We reject all contentions made in these appeals and affirm the judgments of conviction.
In addition to information based on personal knowledge, surveillance, and other investigative activity by Agent O'Brien and other agents, O'Brien's affidavit contained a recitation of relevant information gleaned from five confidential informants. Confidential informant # 1 had told O'Brien that he had been personally acquainted with John Salanitro, Wayne Womochil, Paul Cappellano, Sr., and Paul Cappellano, Jr. for over five years; that he had personally placed bets with Salanitro and Womochil; that through continuing association with these men he had determined that Salanitro was operating one of the largest bookmaking operations in Omaha, Nebraska, with a weekly volume in sports bets during the football season in excess of $250,000; and that Salanitro employed many "agents" and "runners" to handle the accepting of bets for him. The informant also reported that Salanitro was extremely security conscious and frequently moved his bookmaking operations within the Omaha area to avoid detection; that Salanitro changed the location where he could be reached by telephone every few months, and that for approximately two months prior to October 5, 1973, bets were placed with Salanitro at telephone number 402-345-7277; and that since approximately October 5, 1973, Salanitro's agents and a small select group of heavy bettors had contacted him personally at either telephone number 402-551-0854 or 402-551-1333 to place bets.5
According to O'Brien's affidavit, four other confidential informants supplied information substantially corroborating that of confidential informant # 1, as well as supplying other factual information with respect to the ongoing bookmaking operation.
At a pretrial hearing on the motion to suppress, defendants offered the testimony of Sam Biase, who had been described by confidential informant # 1 as an associate of John Salanitro. Biase categorically denied making a number of the statements about the bookkeeping operation which were attributed to him by confidential informant # 1.6
Appellants Bonfiglio and Cappellano, Jr. contend that the District Court erred in denying their motion to disclose the identity of confidential informant # 1. We reject this contention.
O'Brien's affidavit states that he had known confidential informant # 1 for a period of five years during which the informant's information had proved to be reliable, and, in one instance, had resulted in an arrest and the recovery of a substantial amount of stolen property. The basis and source of the information attributed to the informant is carefully set forth and is corroborated in many respects by information supplied by other confidential informants and by the personal knowledge of O'Brien and other agents.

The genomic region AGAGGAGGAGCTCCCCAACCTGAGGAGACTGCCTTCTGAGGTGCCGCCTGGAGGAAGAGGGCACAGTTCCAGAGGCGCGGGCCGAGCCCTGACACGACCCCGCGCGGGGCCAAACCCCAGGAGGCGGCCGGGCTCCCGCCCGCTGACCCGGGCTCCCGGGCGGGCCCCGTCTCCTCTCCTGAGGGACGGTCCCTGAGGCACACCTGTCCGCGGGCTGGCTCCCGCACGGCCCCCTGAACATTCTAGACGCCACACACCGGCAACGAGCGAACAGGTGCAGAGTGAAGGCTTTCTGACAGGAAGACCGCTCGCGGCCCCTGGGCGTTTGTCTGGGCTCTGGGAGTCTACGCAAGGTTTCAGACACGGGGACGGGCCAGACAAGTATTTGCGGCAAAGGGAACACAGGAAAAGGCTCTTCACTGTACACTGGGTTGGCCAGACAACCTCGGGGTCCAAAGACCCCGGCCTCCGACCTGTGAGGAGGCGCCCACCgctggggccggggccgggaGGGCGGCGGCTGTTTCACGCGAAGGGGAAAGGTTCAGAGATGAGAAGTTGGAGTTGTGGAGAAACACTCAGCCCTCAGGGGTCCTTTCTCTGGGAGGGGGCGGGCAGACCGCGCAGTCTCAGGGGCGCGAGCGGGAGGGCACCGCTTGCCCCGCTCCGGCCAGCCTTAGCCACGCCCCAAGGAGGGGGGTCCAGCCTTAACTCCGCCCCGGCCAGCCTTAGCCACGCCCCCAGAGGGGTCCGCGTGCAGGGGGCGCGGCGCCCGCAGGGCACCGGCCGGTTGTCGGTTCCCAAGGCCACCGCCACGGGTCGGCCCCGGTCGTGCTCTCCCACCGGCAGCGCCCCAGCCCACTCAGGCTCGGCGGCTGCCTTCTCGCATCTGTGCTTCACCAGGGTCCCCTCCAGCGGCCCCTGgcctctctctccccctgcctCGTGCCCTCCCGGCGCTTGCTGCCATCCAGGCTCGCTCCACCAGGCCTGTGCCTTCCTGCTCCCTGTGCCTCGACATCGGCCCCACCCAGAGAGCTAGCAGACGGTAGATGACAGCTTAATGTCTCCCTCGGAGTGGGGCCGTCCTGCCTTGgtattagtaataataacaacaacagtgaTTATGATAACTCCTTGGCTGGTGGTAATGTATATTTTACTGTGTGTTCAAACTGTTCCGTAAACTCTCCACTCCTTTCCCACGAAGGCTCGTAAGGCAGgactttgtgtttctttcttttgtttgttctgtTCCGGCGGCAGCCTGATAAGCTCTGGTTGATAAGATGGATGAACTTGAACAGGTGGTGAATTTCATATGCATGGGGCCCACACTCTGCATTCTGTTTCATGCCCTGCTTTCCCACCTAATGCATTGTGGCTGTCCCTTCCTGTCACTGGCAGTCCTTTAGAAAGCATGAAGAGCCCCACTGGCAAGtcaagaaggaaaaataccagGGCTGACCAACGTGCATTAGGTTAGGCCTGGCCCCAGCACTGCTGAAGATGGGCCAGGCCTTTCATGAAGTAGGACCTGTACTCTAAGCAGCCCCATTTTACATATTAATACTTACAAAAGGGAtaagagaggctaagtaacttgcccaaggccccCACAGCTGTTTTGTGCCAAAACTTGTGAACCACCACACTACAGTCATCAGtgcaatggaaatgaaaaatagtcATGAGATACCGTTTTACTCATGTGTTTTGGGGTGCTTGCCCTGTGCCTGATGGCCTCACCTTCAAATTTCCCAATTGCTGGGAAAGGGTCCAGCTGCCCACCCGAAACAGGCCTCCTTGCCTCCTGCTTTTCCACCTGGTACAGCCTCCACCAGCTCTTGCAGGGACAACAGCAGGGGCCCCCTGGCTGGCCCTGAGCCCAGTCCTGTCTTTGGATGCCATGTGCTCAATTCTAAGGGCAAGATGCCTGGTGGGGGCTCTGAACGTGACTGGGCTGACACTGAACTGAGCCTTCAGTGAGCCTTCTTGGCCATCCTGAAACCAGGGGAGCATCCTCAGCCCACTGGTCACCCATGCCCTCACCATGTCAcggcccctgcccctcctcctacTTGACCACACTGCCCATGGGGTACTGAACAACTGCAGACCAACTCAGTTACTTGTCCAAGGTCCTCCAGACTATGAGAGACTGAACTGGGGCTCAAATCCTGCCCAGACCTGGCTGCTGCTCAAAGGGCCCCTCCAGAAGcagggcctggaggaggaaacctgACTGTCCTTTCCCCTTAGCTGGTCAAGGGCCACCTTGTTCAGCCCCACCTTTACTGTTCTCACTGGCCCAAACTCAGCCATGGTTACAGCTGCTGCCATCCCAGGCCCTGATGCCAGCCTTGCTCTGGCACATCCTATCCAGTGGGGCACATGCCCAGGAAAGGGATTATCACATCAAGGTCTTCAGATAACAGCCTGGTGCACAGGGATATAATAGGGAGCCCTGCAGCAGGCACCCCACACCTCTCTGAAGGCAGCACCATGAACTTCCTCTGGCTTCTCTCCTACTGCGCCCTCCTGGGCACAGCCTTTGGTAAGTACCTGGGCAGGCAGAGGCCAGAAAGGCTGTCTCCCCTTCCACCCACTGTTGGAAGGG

Where the existence of probable cause to make a warrantless search may hinge on the reliability or even the existence of one informant, we have required the District Court to conduct an in camera examination. United States v. Hurse, 453 F.2d 128 (8th Cir. 1972), cert. denied, 414 U.S. 908, 94 S.Ct. 245, 38 L.Ed.2d 146 (1973). Where a warrant has issued, however, we look only to the information before the judicial officer to determine whether the warrant was issued on probable cause. O'Brien's affidavit, which we have examined, clearly meets this requirement. There is no necessity that the information supplied be in all respects accurate; the test is whether the sworn information before the court is of sufficient apparent reliability to warrant a neutral magistrate in finding that there is probable cause to believe that an offense has been or is being committed.7 See Aguilar v. Texas, 378 U.S. 108, 111, 84 S.Ct. 1509, 12 L.Ed.2d 723 (1964); United States ex rel. DeRosa v. LaVallee, 406 F.2d 807, 808 (2d Cir.), cert. denied, 396 U.S. 854, 90 S.Ct. 115, 24 L.Ed.2d 103 (1969). Probable cause is not defeated even if the informant lied to the agent, as long as the agent accurately represented what was told him. United States v. Sultan, 463 F.2d 1066, 1070 (2d Cir. 1972); see United States v. Garofalo, 496 F.2d 510, 511 (8th Cir.), cert. denied,419 U.S. 860, 95 S.Ct. 109, 42 L.Ed.2d 94 (1974).